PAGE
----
MIND & BODY: August is National Breastfeeding Month
Since the first National Breastfeeding Month was celebrated in 2011, it has continued to be recognized for the entire month of August, with the first week being known as World Breastfeeding Week.
This month has been used as a time for education and encouragement for pregnant and breastfeeding moms and the general public.
One specific goal is to spread awareness of the benefits of exclusively breastfeeding for the first six months of life.
The American Academy of Pediatrics, the World Health Organization and doctors all across the world recognize and promote exclusive breastfeeding for the first six months of a baby’s life, then continued breastfeeding for one to two years or beyond.
Exclusive breastfeeding means that the baby should have no bottles of water or juice, no cereals or baby food, or anything to eat or drink other than breast milk unless otherwise directed by their doctor. This is the optimal nutrition for the baby’s best start to life.
The benefits of exclusively breastfeeding include disease protection, reduced childhood mortality, promoted sensory and cognitive development, and much more.
Breast milk is the best way to protect an infant from diseases. Antibodies that are present in the mother’s body are passed on through her breast milk. This can protect the baby from illnesses the mother has had in the past, as well as current illnesses or bacteria to which she may be exposed.
The baby’s saliva also communicates with the mother’s body during a nursing session, so the mother’s milk will produce antibodies to protect the baby against any germs to which the infant may have been exposed.
There are no alternatives to the ever-changing protecting factors provided through breast milk.
The decreased risk of infant mortality in breastfed infants is for a variety of reasons.
Studies have shown that infants who are breastfed have a reduced risk of SIDS. Infants who are exclusively breastfed have an even lower risk than those who are fed by both breast and formula or those who are exclusively formula fed.
Since breastfeeding helps protect infants from illnesses and diseases, it lowers their risk of infant mortality because of diarrhea, pneumonia and many other ailments.
Although it’s possible for an infant to still develop some of these illnesses if exposed, continuing to breastfeed throughout the duration of the illness will continue to protect the child and will reduce the severity of the illness.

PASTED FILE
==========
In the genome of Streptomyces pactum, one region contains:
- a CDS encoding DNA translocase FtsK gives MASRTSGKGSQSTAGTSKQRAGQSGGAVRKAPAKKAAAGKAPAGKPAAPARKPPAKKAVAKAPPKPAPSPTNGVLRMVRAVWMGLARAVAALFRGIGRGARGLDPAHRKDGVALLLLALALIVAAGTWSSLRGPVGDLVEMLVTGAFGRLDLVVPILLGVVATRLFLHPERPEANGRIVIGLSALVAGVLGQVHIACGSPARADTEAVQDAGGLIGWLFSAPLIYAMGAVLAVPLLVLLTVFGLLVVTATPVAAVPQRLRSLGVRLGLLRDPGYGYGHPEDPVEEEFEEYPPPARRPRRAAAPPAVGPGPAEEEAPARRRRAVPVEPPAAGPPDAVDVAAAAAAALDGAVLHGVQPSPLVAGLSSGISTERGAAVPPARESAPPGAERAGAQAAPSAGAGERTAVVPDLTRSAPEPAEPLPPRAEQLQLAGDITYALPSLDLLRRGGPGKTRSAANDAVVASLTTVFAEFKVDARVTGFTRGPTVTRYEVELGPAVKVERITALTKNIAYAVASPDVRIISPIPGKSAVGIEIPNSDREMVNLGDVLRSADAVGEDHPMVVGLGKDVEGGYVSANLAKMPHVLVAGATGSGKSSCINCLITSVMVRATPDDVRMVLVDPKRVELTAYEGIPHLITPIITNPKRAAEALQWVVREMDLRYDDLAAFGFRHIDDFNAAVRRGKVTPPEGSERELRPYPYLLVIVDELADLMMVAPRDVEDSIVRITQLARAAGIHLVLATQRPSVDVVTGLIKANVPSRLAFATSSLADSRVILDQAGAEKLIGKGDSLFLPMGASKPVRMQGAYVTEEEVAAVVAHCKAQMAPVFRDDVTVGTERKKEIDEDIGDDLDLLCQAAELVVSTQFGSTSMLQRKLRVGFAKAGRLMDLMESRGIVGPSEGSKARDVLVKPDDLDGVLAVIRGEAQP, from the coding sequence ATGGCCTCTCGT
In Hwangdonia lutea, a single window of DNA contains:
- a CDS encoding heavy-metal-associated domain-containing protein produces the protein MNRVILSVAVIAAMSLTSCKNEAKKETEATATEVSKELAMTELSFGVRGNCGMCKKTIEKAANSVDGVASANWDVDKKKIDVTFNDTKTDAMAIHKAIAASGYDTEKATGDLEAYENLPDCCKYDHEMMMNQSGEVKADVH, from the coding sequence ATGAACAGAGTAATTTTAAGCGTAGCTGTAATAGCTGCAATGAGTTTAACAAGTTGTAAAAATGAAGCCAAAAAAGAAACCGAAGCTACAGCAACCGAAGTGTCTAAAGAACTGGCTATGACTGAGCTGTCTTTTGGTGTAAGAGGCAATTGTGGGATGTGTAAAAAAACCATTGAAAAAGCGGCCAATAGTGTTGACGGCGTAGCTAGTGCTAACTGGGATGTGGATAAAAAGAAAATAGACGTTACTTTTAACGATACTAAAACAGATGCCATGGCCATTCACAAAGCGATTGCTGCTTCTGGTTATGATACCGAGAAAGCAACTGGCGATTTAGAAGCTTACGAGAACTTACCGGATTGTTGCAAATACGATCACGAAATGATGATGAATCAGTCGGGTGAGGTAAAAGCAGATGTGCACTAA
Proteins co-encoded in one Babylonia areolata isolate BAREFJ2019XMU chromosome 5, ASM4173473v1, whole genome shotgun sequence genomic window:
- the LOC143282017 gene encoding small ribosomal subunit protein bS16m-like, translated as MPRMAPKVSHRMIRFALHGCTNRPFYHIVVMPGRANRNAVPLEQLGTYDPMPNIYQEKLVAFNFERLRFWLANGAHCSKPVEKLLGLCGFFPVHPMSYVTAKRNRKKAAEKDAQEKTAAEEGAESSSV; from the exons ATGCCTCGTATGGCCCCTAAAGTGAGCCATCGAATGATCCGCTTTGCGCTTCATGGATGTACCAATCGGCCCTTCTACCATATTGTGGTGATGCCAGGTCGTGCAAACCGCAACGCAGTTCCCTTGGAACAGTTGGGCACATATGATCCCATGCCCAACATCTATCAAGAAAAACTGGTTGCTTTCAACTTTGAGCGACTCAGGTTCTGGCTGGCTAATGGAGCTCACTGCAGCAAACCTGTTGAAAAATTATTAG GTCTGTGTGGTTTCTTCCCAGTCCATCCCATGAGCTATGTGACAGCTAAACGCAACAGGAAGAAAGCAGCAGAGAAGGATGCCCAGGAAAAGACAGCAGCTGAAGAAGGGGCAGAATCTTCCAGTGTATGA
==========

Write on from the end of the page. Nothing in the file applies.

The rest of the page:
Breastfeeding also helps promote healthy development, and not just in terms of physical growth, but sensory and cognitive development as well.
Exclusively breastfed infants have sharper vision, and because breastfeeding reduces the risk of ear infections, they are less likely to have hearing damage caused by the infections.
Through studies, breastfed infants have been shown to have higher IQs and a better understanding of language at a young age. The benefits of breastfeeding are endless and have been shown to improve your baby’s health and development in so many areas, and science is still finding more benefits every day.
Although exclusive breastfeeding for six months is the ideal nutrition for an infant, that doesn’t mean breastfeeding has to be all or nothing.
Every drop of breast milk a baby receives will benefit him/her well past infancy.
Many parents aren’t aware that the lifesaving benefits of breast milk continue throughout adulthood.
The Clark County Health Department offers the Breastfeeding Peer Counselor Program for WIC mothers. For more information, call 744-4482.
Visit the Clark County Health Department website at www.clarkhealthdept.org. Find us on Facebook or follow us on Twitter @CCHealthDept.
By Jennifer Burchett, RN, BSN, CLS August has been designated National Immunization Awareness Month by the National Public Health Information... read more